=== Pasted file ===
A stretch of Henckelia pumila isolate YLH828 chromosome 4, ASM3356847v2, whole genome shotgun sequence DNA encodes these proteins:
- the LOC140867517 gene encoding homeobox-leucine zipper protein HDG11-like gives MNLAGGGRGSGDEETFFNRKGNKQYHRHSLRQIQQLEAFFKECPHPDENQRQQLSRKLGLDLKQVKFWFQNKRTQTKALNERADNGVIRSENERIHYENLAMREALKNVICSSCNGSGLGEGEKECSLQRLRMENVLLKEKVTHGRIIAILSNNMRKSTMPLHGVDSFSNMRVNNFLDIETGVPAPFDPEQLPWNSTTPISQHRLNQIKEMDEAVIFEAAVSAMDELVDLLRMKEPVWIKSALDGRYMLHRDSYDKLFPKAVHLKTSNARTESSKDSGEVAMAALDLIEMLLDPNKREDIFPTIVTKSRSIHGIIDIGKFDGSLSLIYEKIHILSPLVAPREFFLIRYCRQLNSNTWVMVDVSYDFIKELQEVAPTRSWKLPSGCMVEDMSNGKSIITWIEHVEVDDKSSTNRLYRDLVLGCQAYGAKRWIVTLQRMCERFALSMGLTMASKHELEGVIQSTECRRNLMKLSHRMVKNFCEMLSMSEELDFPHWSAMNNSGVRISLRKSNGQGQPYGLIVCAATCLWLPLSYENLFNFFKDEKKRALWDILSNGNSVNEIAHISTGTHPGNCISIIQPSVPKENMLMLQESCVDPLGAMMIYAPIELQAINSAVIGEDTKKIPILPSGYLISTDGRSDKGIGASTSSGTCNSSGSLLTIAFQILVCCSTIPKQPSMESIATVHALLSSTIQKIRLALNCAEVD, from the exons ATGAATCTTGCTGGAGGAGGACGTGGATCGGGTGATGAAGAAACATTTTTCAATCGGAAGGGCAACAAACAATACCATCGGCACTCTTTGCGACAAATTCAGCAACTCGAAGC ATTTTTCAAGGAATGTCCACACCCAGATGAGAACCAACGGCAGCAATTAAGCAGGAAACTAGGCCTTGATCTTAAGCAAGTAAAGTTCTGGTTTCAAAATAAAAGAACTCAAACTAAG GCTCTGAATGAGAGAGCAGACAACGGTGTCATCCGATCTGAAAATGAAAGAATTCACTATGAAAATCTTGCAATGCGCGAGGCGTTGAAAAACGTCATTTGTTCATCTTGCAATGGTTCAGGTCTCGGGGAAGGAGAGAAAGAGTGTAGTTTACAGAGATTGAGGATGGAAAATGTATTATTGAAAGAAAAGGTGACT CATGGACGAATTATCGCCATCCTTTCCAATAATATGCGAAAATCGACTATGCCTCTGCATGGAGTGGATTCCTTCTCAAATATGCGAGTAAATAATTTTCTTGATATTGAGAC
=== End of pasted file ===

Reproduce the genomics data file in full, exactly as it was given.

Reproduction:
A stretch of Henckelia pumila isolate YLH828 chromosome 4, ASM3356847v2, whole genome shotgun sequence DNA encodes these proteins:
- the LOC140867517 gene encoding homeobox-leucine zipper protein HDG11-like gives MNLAGGGRGSGDEETFFNRKGNKQYHRHSLRQIQQLEAFFKECPHPDENQRQQLSRKLGLDLKQVKFWFQNKRTQTKALNERADNGVIRSENERIHYENLAMREALKNVICSSCNGSGLGEGEKECSLQRLRMENVLLKEKVTHGRIIAILSNNMRKSTMPLHGVDSFSNMRVNNFLDIETGVPAPFDPEQLPWNSTTPISQHRLNQIKEMDEAVIFEAAVSAMDELVDLLRMKEPVWIKSALDGRYMLHRDSYDKLFPKAVHLKTSNARTESSKDSGEVAMAALDLIEMLLDPNKREDIFPTIVTKSRSIHGIIDIGKFDGSLSLIYEKIHILSPLVAPREFFLIRYCRQLNSNTWVMVDVSYDFIKELQEVAPTRSWKLPSGCMVEDMSNGKSIITWIEHVEVDDKSSTNRLYRDLVLGCQAYGAKRWIVTLQRMCERFALSMGLTMASKHELEGVIQSTECRRNLMKLSHRMVKNFCEMLSMSEELDFPHWSAMNNSGVRISLRKSNGQGQPYGLIVCAATCLWLPLSYENLFNFFKDEKKRALWDILSNGNSVNEIAHISTGTHPGNCISIIQPSVPKENMLMLQESCVDPLGAMMIYAPIELQAINSAVIGEDTKKIPILPSGYLISTDGRSDKGIGASTSSGTCNSSGSLLTIAFQILVCCSTIPKQPSMESIATVHALLSSTIQKIRLALNCAEVD, from the exons ATGAATCTTGCTGGAGGAGGACGTGGATCGGGTGATGAAGAAACATTTTTCAATCGGAAGGGCAACAAACAATACCATCGGCACTCTTTGCGACAAATTCAGCAACTCGAAGC ATTTTTCAAGGAATGTCCACACCCAGATGAGAACCAACGGCAGCAATTAAGCAGGAAACTAGGCCTTGATCTTAAGCAAGTAAAGTTCTGGTTTCAAAATAAAAGAACTCAAACTAAG GCTCTGAATGAGAGAGCAGACAACGGTGTCATCCGATCTGAAAATGAAAGAATTCACTATGAAAATCTTGCAATGCGCGAGGCGTTGAAAAACGTCATTTGTTCATCTTGCAATGGTTCAGGTCTCGGGGAAGGAGAGAAAGAGTGTAGTTTACAGAGATTGAGGATGGAAAATGTATTATTGAAAGAAAAGGTGACT CATGGACGAATTATCGCCATCCTTTCCAATAATATGCGAAAATCGACTATGCCTCTGCATGGAGTGGATTCCTTCTCAAATATGCGAGTAAATAATTTTCTTGATATTGAGAC